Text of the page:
mon 18/06/2018

DVD: The Diary of a Teenage Girl | reviews, news & interviews

DVD: The Diary of a Teenage Girl

DVD: The Diary of a Teenage Girl

Bel Powley explores teenage sexuality in Seventies San Francisco

Minnie me: Bel Powley as teen audio-diarist Minnie Goetze

About a dozen years ago the publishing industry cottoned on to the sex lives of women. Memoirs in which women wrote with complete candour about their sex lives appeared in sudden profusion, from Belle de Jour's blog-turned-book and The Sex Life of Catherine M to Jane Juska’s account about what happened when she advertised in the NYRB, aged 67, for sexual partners. At the younger end of the market there was One Hundred Strokes of the Brush Before Bed by a Sicilian teenager known only (at her parents’ insistence) as Melissa P. Marielle Heller’s The Diary of a Teenage Girl feels like a late filmic addition to this conga line of honest documents.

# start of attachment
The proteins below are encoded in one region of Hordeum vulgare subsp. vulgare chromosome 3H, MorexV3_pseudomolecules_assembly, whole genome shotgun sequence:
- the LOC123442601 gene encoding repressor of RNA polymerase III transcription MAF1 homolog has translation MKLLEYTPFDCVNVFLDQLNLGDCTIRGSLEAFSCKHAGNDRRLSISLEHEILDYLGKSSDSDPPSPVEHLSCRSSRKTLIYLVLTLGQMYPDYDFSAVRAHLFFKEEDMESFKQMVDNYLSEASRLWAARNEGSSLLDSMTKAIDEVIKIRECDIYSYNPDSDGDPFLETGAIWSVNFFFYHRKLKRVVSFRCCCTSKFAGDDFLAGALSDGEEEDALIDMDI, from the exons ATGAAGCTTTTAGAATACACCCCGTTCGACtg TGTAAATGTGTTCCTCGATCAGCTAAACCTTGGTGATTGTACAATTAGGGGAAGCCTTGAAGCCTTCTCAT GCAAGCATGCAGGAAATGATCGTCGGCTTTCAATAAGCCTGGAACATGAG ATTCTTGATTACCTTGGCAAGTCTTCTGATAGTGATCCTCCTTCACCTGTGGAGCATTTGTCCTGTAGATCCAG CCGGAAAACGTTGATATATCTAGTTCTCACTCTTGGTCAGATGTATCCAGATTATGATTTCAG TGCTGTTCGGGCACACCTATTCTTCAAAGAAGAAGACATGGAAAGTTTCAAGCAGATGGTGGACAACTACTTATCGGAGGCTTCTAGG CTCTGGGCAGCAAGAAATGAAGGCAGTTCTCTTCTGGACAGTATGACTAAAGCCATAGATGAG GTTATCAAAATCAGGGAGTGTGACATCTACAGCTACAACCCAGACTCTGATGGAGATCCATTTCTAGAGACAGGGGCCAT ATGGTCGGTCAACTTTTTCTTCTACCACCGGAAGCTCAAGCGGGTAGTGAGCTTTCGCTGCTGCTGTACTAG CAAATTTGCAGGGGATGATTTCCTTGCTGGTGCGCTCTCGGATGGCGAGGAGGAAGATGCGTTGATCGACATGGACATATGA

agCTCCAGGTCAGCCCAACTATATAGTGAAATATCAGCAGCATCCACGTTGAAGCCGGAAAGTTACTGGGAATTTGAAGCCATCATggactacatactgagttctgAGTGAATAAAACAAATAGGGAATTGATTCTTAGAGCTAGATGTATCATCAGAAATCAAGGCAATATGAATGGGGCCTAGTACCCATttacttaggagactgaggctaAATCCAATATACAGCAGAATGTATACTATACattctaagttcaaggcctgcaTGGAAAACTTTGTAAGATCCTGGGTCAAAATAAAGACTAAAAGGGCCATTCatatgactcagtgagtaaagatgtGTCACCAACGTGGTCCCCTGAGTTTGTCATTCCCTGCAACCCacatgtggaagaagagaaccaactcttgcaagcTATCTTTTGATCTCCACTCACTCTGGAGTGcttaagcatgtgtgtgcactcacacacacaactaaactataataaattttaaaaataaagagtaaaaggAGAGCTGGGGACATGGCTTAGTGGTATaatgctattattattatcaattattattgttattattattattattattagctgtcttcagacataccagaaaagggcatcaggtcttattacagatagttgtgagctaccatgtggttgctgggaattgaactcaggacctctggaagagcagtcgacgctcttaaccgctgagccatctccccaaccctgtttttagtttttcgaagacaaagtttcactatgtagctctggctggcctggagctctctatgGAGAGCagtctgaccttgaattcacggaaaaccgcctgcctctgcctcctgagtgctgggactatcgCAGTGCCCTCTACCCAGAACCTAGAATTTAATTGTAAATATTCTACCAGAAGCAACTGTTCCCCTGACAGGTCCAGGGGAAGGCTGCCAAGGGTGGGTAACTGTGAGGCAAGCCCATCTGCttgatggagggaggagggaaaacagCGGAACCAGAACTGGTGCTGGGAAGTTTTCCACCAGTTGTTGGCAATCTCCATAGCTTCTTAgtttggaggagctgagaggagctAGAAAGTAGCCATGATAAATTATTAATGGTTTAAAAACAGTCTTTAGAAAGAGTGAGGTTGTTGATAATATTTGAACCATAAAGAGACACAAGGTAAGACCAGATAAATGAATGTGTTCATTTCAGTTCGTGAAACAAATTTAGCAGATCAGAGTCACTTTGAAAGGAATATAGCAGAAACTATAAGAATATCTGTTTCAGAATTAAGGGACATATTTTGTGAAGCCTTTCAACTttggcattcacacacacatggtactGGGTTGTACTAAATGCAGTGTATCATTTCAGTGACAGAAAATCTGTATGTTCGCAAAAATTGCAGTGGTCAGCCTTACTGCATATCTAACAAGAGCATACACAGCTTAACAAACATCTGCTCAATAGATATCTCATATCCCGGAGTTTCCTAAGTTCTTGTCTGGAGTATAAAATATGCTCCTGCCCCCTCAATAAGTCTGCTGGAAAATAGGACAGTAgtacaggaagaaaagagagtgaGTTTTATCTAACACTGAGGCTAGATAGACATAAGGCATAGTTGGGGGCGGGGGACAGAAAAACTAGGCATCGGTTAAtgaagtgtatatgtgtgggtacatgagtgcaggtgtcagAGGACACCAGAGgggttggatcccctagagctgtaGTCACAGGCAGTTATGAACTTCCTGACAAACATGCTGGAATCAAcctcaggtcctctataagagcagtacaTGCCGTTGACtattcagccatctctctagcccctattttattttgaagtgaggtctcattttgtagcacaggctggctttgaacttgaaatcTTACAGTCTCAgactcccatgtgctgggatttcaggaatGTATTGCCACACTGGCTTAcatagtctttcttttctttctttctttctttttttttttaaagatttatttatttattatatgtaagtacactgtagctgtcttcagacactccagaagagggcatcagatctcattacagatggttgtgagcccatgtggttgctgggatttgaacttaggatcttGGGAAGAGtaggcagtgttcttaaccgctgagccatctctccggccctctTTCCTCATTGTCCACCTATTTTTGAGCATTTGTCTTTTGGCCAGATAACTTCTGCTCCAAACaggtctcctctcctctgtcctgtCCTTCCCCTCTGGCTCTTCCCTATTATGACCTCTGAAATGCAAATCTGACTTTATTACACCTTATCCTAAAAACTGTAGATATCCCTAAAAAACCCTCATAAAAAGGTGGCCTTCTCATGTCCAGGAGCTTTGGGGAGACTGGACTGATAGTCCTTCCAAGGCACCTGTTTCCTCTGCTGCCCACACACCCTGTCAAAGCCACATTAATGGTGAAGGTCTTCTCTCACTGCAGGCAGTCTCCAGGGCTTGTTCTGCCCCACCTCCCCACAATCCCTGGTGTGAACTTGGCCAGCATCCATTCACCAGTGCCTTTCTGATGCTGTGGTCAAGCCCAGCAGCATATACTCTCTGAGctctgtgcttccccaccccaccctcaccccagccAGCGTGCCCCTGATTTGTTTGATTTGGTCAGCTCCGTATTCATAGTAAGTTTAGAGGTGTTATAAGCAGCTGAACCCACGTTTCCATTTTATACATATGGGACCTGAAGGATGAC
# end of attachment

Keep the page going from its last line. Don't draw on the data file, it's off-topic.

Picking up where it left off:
In Bel Powley as mid-Seventies San Franciscan schoolgirl Minnie Goetze, it has an actress who artlessly embodies the confused mess of innocence and experience of a gamine girl finding out how her body works (not least its most vital organ of all, her heart). When Minnie make a pass at her mother’s boyfriend Monroe (Alexander Skarsgård), who is too weak to resist the big eyes and dirty grin, her ensuing odyssey is episodic and picaresque, framed in the style of the strip cartoonist Minnie aspires to be (the film's original source is Phoebe Gloeckner’s 2002 graphic novel). The redemptive path towards self-acceptance is gruellingly honest and also wonderfully funny, mainly thanks to Powley. Kristen Wiig leaves her comedy chops in the locker and plays Minnie’s feckless stoner mom straight.

This all too rare American anthem for teenage girls is recommended viewing for its primary target audience. As Powley explains in the one short feature in the extras, they have had far too few films exploring their burgeoning libidos. It’s also an essential primer for boys, who possibly have too many: The Diary of a Teenage Girl might just make them more sensitive to the foreign ructions of the young female psyche.

The redemptive path towards self-acceptance is gruellingly honest and also wonderfully funny


Editor Rating: 
Average: 4 (1 vote)

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